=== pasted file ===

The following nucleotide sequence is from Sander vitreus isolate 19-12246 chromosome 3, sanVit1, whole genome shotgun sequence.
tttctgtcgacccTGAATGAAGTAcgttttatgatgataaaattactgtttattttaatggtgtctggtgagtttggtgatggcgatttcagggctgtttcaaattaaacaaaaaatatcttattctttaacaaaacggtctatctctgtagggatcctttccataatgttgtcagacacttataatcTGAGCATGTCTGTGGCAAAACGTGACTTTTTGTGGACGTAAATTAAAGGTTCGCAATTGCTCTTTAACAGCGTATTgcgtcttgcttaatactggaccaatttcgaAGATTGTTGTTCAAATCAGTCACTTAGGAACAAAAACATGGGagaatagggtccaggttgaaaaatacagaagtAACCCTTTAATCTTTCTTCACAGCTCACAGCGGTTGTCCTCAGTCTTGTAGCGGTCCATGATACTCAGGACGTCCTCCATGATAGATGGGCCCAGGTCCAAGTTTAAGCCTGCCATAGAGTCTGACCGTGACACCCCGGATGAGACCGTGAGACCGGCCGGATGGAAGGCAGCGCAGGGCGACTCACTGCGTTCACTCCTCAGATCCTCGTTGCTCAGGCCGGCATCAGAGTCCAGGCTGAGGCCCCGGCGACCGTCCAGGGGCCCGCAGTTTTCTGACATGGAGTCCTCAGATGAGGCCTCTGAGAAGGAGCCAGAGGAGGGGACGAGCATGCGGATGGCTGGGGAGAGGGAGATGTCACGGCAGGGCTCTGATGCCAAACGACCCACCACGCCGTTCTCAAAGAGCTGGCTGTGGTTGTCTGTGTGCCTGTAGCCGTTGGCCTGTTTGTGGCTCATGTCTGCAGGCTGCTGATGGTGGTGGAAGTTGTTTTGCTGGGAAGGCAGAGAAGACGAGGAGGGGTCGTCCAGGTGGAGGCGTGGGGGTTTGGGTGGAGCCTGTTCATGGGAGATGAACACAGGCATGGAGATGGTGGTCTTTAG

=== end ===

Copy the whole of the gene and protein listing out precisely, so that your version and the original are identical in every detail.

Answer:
The following nucleotide sequence is from Sander vitreus isolate 19-12246 chromosome 3, sanVit1, whole genome shotgun sequence.
tttctgtcgacccTGAATGAAGTAcgttttatgatgataaaattactgtttattttaatggtgtctggtgagtttggtgatggcgatttcagggctgtttcaaattaaacaaaaaatatcttattctttaacaaaacggtctatctctgtagggatcctttccataatgttgtcagacacttataatcTGAGCATGTCTGTGGCAAAACGTGACTTTTTGTGGACGTAAATTAAAGGTTCGCAATTGCTCTTTAACAGCGTATTgcgtcttgcttaatactggaccaatttcgaAGATTGTTGTTCAAATCAGTCACTTAGGAACAAAAACATGGGagaatagggtccaggttgaaaaatacagaagtAACCCTTTAATCTTTCTTCACAGCTCACAGCGGTTGTCCTCAGTCTTGTAGCGGTCCATGATACTCAGGACGTCCTCCATGATAGATGGGCCCAGGTCCAAGTTTAAGCCTGCCATAGAGTCTGACCGTGACACCCCGGATGAGACCGTGAGACCGGCCGGATGGAAGGCAGCGCAGGGCGACTCACTGCGTTCACTCCTCAGATCCTCGTTGCTCAGGCCGGCATCAGAGTCCAGGCTGAGGCCCCGGCGACCGTCCAGGGGCCCGCAGTTTTCTGACATGGAGTCCTCAGATGAGGCCTCTGAGAAGGAGCCAGAGGAGGGGACGAGCATGCGGATGGCTGGGGAGAGGGAGATGTCACGGCAGGGCTCTGATGCCAAACGACCCACCACGCCGTTCTCAAAGAGCTGGCTGTGGTTGTCTGTGTGCCTGTAGCCGTTGGCCTGTTTGTGGCTCATGTCTGCAGGCTGCTGATGGTGGTGGAAGTTGTTTTGCTGGGAAGGCAGAGAAGACGAGGAGGGGTCGTCCAGGTGGAGGCGTGGGGGTTTGGGTGGAGCCTGTTCATGGGAGATGAACACAGGCATGGAGATGGTGGTCTTTAG